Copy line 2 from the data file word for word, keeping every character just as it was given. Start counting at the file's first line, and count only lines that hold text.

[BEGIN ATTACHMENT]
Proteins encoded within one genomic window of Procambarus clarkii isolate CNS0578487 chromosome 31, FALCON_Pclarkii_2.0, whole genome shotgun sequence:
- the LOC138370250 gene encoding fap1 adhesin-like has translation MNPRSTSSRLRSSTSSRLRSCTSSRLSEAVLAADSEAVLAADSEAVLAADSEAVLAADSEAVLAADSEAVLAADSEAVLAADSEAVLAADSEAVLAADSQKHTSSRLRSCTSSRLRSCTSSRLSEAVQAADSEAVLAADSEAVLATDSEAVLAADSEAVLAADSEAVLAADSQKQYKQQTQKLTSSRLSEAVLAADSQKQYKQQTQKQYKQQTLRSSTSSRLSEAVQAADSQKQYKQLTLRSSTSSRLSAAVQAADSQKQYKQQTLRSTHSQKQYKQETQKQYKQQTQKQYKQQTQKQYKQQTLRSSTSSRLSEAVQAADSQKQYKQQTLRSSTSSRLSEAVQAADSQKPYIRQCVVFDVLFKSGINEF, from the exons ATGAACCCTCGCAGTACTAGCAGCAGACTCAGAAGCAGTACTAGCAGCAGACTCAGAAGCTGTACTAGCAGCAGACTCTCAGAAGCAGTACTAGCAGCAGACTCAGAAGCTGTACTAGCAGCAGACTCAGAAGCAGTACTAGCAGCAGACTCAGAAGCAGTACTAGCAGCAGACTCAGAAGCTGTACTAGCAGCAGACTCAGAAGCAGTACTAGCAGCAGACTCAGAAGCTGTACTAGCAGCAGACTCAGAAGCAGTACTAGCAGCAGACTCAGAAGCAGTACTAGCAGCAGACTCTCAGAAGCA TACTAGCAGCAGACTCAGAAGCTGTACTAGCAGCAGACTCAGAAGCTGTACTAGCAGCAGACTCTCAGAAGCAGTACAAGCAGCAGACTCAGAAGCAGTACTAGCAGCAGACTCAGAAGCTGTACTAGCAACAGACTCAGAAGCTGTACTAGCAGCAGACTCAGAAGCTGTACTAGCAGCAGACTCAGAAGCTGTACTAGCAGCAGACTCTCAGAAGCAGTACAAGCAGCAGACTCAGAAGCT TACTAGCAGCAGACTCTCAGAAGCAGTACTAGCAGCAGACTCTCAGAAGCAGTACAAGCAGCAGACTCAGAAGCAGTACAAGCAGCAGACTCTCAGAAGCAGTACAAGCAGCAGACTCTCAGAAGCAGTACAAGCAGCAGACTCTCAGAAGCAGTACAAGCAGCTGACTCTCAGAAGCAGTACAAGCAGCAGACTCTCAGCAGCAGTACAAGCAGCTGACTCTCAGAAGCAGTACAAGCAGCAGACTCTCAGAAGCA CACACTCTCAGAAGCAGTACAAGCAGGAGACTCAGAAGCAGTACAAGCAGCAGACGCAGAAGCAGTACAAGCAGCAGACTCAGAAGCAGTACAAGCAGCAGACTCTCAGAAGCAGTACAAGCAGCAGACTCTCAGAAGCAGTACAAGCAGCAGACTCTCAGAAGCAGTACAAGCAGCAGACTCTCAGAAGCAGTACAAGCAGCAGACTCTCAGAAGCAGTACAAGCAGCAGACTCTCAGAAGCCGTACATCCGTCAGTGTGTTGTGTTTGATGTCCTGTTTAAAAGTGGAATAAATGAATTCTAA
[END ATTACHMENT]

- the LOC138370250 gene encoding fap1 adhesin-like has translation MNPRSTSSRLRSSTSSRLRSCTSSRLSEAVLAADSEAVLAADSEAVLAADSEAVLAADSEAVLAADSEAVLAADSEAVLAADSEAVLAADSEAVLAADSQKHTSSRLRSCTSSRLRSCTSSRLSEAVQAADSEAVLAADSEAVLATDSEAVLAADSEAVLAADSEAVLAADSQKQYKQQTQKLTSSRLSEAVLAADSQKQYKQQTQKQYKQQTLRSSTSSRLSEAVQAADSQKQYKQLTLRSSTSSRLSAAVQAADSQKQYKQQTLRSTHSQKQYKQETQKQYKQQTQKQYKQQTQKQYKQQTLRSSTSSRLSEAVQAADSQKQYKQQTLRSSTSSRLSEAVQAADSQKPYIRQCVVFDVLFKSGINEF, from the exons ATGAACCCTCGCAGTACTAGCAGCAGACTCAGAAGCAGTACTAGCAGCAGACTCAGAAGCTGTACTAGCAGCAGACTCTCAGAAGCAGTACTAGCAGCAGACTCAGAAGCTGTACTAGCAGCAGACTCAGAAGCAGTACTAGCAGCAGACTCAGAAGCAGTACTAGCAGCAGACTCAGAAGCTGTACTAGCAGCAGACTCAGAAGCAGTACTAGCAGCAGACTCAGAAGCTGTACTAGCAGCAGACTCAGAAGCAGTACTAGCAGCAGACTCAGAAGCAGTACTAGCAGCAGACTCTCAGAAGCA TACTAGCAGCAGACTCAGAAGCTGTACTAGCAGCAGACTCAGAAGCTGTACTAGCAGCAGACTCTCAGAAGCAGTACAAGCAGCAGACTCAGAAGCAGTACTAGCAGCAGACTCAGAAGCTGTACTAGCAACAGACTCAGAAGCTGTACTAGCAGCAGACTCAGAAGCTGTACTAGCAGCAGACTCAGAAGCTGTACTAGCAGCAGACTCTCAGAAGCAGTACAAGCAGCAGACTCAGAAGCT TACTAGCAGCAGACTCTCAGAAGCAGTACTAGCAGCAGACTCTCAGAAGCAGTACAAGCAGCAGACTCAGAAGCAGTACAAGCAGCAGACTCTCAGAAGCAGTACAAGCAGCAGACTCTCAGAAGCAGTACAAGCAGCAGACTCTCAGAAGCAGTACAAGCAGCTGACTCTCAGAAGCAGTACAAGCAGCAGACTCTCAGCAGCAGTACAAGCAGCTGACTCTCAGAAGCAGTACAAGCAGCAGACTCTCAGAAGCA CACACTCTCAGAAGCAGTACAAGCAGGAGACTCAGAAGCAGTACAAGCAGCAGACGCAGAAGCAGTACAAGCAGCAGACTCAGAAGCAGTACAAGCAGCAGACTCTCAGAAGCAGTACAAGCAGCAGACTCTCAGAAGCAGTACAAGCAGCAGACTCTCAGAAGCAGTACAAGCAGCAGACTCTCAGAAGCAGTACAAGCAGCAGACTCTCAGAAGCAGTACAAGCAGCAGACTCTCAGAAGCCGTACATCCGTCAGTGTGTTGTGTTTGATGTCCTGTTTAAAAGTGGAATAAATGAATTCTAA